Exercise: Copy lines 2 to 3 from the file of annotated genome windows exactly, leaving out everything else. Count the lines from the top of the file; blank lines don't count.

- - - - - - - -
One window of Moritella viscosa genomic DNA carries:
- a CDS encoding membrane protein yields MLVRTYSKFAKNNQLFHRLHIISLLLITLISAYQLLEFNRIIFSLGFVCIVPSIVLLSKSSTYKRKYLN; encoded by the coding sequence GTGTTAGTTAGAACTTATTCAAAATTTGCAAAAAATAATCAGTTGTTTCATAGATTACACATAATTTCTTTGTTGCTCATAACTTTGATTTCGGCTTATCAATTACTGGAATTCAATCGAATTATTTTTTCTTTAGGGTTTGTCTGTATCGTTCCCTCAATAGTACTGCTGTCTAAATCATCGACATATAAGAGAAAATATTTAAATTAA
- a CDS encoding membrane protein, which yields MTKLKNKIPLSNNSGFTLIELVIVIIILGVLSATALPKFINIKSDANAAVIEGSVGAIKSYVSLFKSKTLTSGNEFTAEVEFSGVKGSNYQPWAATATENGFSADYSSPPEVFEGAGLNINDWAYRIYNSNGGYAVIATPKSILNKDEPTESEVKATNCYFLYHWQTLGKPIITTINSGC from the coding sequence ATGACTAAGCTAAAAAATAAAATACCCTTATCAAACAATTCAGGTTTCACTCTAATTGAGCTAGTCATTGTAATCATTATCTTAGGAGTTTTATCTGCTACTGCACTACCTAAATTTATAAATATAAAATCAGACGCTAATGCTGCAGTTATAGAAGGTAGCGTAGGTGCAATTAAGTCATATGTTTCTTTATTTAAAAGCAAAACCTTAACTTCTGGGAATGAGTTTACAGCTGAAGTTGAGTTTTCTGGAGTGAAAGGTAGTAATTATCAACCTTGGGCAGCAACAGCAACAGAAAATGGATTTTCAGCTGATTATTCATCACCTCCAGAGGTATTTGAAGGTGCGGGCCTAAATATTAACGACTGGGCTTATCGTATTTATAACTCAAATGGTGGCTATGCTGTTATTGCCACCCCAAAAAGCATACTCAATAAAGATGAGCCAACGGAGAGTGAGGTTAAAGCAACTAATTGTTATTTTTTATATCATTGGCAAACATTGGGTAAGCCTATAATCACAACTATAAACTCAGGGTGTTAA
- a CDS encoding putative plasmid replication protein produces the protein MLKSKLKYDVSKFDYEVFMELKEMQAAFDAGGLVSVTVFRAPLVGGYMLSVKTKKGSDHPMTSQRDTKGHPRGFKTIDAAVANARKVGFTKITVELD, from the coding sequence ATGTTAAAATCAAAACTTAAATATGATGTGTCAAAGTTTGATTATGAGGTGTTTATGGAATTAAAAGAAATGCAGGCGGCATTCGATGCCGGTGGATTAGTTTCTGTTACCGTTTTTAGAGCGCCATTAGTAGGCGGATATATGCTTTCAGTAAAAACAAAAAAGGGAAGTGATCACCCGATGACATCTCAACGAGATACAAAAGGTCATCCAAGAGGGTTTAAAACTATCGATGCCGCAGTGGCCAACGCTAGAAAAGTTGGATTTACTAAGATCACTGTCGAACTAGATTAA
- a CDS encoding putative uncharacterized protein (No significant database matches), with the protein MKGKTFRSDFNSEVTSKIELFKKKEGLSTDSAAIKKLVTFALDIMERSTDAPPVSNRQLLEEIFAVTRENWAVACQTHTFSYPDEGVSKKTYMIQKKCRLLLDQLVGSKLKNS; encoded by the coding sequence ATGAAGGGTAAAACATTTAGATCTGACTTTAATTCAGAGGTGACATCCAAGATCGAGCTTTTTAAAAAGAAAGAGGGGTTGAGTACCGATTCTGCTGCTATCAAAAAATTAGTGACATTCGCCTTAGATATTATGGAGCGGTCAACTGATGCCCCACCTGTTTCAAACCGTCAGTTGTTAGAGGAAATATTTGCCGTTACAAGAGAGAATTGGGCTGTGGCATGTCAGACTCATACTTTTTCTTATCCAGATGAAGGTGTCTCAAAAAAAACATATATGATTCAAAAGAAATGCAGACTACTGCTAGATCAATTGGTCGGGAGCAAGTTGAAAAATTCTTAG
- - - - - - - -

- a CDS encoding membrane protein yields MLVRTYSKFAKNNQLFHRLHIISLLLITLISAYQLLEFNRIIFSLGFVCIVPSIVLLSKSSTYKRKYLN; encoded by the coding sequence GTGTTAGTTAGAACTTATTCAAAATTTGCAAAAAATAATCAGTTGTTTCATAGATTACACATAATTTCTTTGTTGCTCATAACTTTGATTTCGGCTTATCAATTACTGGAATTCAATCGAATTATTTTTTCTTTAGGGTTTGTCTGTATCGTTCCCTCAATAGTACTGCTGTCTAAATCATCGACATATAAGAGAAAATATTTAAATTAA
- a CDS encoding membrane protein, which yields MTKLKNKIPLSNNSGFTLIELVIVIIILGVLSATALPKFINIKSDANAAVIEGSVGAIKSYVSLFKSKTLTSGNEFTAEVEFSGVKGSNYQPWAATATENGFSADYSSPPEVFEGAGLNINDWAYRIYNSNGGYAVIATPKSILNKDEPTESEVKATNCYFLYHWQTLGKPIITTINSGC from the coding sequence ATGACTAAGCTAAAAAATAAAATACCCTTATCAAACAATTCAGGTTTCACTCTAATTGAGCTAGTCATTGTAATCATTATCTTAGGAGTTTTATCTGCTACTGCACTACCTAAATTTATAAATATAAAATCAGACGCTAATGCTGCAGTTATAGAAGGTAGCGTAGGTGCAATTAAGTCATATGTTTCTTTATTTAAAAGCAAAACCTTAACTTCTGGGAATGAGTTTACAGCTGAAGTTGAGTTTTCTGGAGTGAAAGGTAGTAATTATCAACCTTGGGCAGCAACAGCAACAGAAAATGGATTTTCAGCTGATTATTCATCACCTCCAGAGGTATTTGAAGGTGCGGGCCTAAATATTAACGACTGGGCTTATCGTATTTATAACTCAAATGGTGGCTATGCTGTTATTGCCACCCCAAAAAGCATACTCAATAAAGATGAGCCAACGGAGAGTGAGGTTAAAGCAACTAATTGTTATTTTTTATATCATTGGCAAACATTGGGTAAGCCTATAATCACAACTATAAACTCAGGGTGTTAA